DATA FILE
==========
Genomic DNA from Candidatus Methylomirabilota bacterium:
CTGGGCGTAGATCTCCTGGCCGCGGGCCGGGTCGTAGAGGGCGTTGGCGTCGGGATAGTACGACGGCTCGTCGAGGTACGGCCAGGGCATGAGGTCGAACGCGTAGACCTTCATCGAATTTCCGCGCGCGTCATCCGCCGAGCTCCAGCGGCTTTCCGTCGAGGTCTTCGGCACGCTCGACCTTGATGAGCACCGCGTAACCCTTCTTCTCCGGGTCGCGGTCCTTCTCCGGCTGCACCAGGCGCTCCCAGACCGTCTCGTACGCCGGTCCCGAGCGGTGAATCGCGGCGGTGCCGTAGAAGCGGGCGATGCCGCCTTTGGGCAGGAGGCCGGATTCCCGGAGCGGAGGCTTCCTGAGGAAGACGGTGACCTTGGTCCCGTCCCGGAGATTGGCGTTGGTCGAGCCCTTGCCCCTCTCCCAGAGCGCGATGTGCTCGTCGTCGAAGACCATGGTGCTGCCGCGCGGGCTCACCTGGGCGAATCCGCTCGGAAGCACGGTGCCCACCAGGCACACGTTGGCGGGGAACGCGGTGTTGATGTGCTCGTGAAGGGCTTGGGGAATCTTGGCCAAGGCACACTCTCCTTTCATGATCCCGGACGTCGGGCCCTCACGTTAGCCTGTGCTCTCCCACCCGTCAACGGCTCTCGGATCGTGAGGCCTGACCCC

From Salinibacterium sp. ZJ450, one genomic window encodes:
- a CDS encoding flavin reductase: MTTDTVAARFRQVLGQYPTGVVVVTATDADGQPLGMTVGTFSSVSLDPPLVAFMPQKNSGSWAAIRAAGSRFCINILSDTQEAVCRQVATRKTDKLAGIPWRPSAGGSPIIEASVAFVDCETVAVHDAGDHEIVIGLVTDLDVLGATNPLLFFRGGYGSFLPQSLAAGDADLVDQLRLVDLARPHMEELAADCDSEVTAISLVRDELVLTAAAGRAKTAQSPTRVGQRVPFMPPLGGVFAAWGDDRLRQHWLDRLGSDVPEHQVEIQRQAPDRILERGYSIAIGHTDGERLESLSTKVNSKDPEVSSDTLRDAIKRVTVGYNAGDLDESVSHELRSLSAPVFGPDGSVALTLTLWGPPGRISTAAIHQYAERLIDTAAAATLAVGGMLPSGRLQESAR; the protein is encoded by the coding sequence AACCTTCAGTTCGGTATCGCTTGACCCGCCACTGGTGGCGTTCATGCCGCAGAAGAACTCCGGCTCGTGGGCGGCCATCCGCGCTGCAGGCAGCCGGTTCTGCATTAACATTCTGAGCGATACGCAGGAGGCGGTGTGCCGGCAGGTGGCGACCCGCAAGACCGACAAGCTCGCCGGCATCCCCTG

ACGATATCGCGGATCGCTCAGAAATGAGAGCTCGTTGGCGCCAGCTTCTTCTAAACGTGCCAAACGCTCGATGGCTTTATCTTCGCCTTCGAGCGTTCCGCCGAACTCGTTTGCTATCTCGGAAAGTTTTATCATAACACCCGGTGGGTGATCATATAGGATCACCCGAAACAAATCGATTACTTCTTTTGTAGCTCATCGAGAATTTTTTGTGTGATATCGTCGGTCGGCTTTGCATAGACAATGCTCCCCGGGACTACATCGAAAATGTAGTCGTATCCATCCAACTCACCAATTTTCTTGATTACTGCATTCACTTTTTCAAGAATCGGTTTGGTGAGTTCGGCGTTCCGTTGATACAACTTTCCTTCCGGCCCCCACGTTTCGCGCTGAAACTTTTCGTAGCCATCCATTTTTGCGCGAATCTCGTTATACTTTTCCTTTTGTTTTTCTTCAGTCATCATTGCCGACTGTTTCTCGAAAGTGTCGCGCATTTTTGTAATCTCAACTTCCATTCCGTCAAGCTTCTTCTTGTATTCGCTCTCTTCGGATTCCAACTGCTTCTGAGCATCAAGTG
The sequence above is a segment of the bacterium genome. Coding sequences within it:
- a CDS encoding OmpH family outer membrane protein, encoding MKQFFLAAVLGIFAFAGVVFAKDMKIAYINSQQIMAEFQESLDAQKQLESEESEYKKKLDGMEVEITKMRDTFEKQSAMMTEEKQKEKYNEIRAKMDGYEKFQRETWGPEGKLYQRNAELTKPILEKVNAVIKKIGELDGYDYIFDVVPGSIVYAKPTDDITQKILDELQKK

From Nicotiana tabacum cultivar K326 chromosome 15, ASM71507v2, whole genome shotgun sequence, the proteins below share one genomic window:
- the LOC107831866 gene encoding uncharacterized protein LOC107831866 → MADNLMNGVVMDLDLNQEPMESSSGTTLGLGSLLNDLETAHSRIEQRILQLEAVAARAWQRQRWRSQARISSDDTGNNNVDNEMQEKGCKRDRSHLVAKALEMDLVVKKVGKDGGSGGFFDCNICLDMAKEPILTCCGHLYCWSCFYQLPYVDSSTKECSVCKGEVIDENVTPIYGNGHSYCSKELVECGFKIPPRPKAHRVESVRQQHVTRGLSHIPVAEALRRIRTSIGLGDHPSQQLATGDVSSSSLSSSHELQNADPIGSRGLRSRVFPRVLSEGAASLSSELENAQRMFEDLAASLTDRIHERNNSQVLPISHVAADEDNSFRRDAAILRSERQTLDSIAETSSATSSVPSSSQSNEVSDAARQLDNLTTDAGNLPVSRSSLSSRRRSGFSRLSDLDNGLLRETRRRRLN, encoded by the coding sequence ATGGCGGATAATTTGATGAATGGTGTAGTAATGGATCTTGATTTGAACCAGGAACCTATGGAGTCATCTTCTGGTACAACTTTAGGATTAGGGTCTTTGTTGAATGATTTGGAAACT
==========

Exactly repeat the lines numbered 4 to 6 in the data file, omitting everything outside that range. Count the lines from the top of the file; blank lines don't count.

- a CDS encoding flavin reductase: MTTDTVAARFRQVLGQYPTGVVVVTATDADGQPLGMTVGTFSSVSLDPPLVAFMPQKNSGSWAAIRAAGSRFCINILSDTQEAVCRQVATRKTDKLAGIPWRPSAGGSPIIEASVAFVDCETVAVHDAGDHEIVIGLVTDLDVLGATNPLLFFRGGYGSFLPQSLAAGDADLVDQLRLVDLARPHMEELAADCDSEVTAISLVRDELVLTAAAGRAKTAQSPTRVGQRVPFMPPLGGVFAAWGDDRLRQHWLDRLGSDVPEHQVEIQRQAPDRILERGYSIAIGHTDGERLESLSTKVNSKDPEVSSDTLRDAIKRVTVGYNAGDLDESVSHELRSLSAPVFGPDGSVALTLTLWGPPGRISTAAIHQYAERLIDTAAAATLAVGGMLPSGRLQESAR; the protein is encoded by the coding sequence AACCTTCAGTTCGGTATCGCTTGACCCGCCACTGGTGGCGTTCATGCCGCAGAAGAACTCCGGCTCGTGGGCGGCCATCCGCGCTGCAGGCAGCCGGTTCTGCATTAACATTCTGAGCGATACGCAGGAGGCGGTGTGCCGGCAGGTGGCGACCCGCAAGACCGACAAGCTCGCCGGCATCCCCTG

ACGATATCGCGGATCGCTCAGAAATGAGAGCTCGTTGGCGCCAGCTTCTTCTAAACGTGCCAAACGCTCGATGGCTTTATCTTCGCCTTCGAGCGTTCCGCCGAACTCGTTTGCTATCTCGGAAAGTTTTATCATAACACCCGGTGGGTGATCATATAGGATCACCCGAAACAAATCGATTACTTCTTTTGTAGCTCATCGAGAATTTTTTGTGTGATATCGTCGGTCGGCTTTGCATAGACAATGCTCCCCGGGACTACATCGAAAATGTAGTCGTATCCATCCAACTCACCAATTTTCTTGATTACTGCATTCACTTTTTCAAGAATCGGTTTGGTGAGTTCGGCGTTCCGTTGATACAACTTTCCTTCCGGCCCCCACGTTTCGCGCTGAAACTTTTCGTAGCCATCCATTTTTGCGCGAATCTCGTTATACTTTTCCTTTTGTTTTTCTTCAGTCATCATTGCCGACTGTTTCTCGAAAGTGTCGCGCATTTTTGTAATCTCAACTTCCATTCCGTCAAGCTTCTTCTTGTATTCGCTCTCTTCGGATTCCAACTGCTTCTGAGCATCAAGTG
The sequence above is a segment of the bacterium genome. Coding sequences within it: